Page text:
What is History? Our first workshop with Year 6 and Lisa O’Donnell

Wednesday saw our very first workshop with the new Year 6 pupils. Our collaborative theme this semester is ‘History’. Challenging in the breath of its scope, yet rich in its variety, history may not be the easiest of subjects to tackle, but it certainly makes for an interesting one. The aim is to encourage the pupils to think about the word itself: its etymology, how we define history–and indeed who defines it–, how history can sometimes repeat itself, and how the perception of an event can change with time. All this through the prism of art–from using the current artist exhibition Cyclical Narratives by Lisa O’Donnell as a starting point and inspiration to the pupils, to the final outcome of a pupil exhibition on different historical perceptions of the London 2012 Olympics.

There were three elements to Tuesday’s workshop: a warm-up to get the pupils in the right frame of mind; Lisa taking the pupils through her exhibition at the Art Shed Gallery, followed by a Q&A; the pupils being presented with various newspaper clippings of the Olympics written before, during or after the event, and from which they produced a collage based on the subject of their article.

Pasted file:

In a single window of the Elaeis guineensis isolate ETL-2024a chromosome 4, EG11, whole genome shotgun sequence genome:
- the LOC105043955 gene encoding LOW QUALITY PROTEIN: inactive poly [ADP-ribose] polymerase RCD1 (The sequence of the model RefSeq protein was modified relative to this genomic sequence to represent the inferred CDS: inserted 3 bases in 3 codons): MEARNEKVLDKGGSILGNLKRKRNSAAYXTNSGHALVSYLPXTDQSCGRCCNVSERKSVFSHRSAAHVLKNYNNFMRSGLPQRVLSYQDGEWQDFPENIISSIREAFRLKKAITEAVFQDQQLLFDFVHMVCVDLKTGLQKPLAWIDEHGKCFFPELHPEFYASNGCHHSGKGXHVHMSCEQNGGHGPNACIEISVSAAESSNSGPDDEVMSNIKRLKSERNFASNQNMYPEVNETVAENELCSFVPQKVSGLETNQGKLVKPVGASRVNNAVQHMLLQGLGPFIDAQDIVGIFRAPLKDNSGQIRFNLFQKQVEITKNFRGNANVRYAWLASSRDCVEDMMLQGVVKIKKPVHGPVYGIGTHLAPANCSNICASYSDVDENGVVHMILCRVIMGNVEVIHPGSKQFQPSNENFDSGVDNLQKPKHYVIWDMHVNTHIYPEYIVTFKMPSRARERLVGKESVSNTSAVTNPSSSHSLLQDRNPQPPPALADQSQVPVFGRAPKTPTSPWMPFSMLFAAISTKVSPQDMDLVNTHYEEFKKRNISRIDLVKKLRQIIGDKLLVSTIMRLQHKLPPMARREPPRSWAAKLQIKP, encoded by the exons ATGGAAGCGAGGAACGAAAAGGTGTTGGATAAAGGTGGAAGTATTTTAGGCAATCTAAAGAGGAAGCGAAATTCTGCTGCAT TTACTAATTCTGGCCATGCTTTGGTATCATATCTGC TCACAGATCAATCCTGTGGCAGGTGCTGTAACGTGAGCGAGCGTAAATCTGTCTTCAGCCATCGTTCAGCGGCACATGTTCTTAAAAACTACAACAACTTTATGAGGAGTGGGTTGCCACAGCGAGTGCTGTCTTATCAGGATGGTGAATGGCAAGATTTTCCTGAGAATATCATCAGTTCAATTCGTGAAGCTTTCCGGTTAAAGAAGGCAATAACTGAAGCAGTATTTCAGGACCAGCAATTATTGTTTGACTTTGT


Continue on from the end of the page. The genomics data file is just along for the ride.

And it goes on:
We began the class with a light and entertaining warm up of Chinese Whispers. Some of the pupils looked visibly baffled (what does history and art have to do with Chinese Whispers?), but all were delighted. We pitted two groups against each other giving them  the same sentence. Neither of them got the sentence right. We used the the example to demonstrate how history changes according to the identity and nature of the teller, and with each successive retelling, and how sometimes, which was indeed the case with one of the groups, it is deliberately distorted.

Lisa then took the children through her exhibition. She explained how it was inspired by articles from the Irish Post from the 1970s/80s, and how, as an Irish national living in London today, she was interested in the history of the Irish diaspora in London. There were lots of ‘oohs’ and ‘ahhs’; the story of two 80 year olds who married after being friends for over 40 years drew much interest, as did the sound of the on-screen animation. Lisa’s work was indeed a hit with the children!

Then, it was the children’s turn themselves. Visibly inspired after Lisa’s work, they set off with gusto producing their collages in groups. The room was hive of activity until the end of the class when 5 beautiful collages were presented. 

Coming up next week: the children produce their very own animation.

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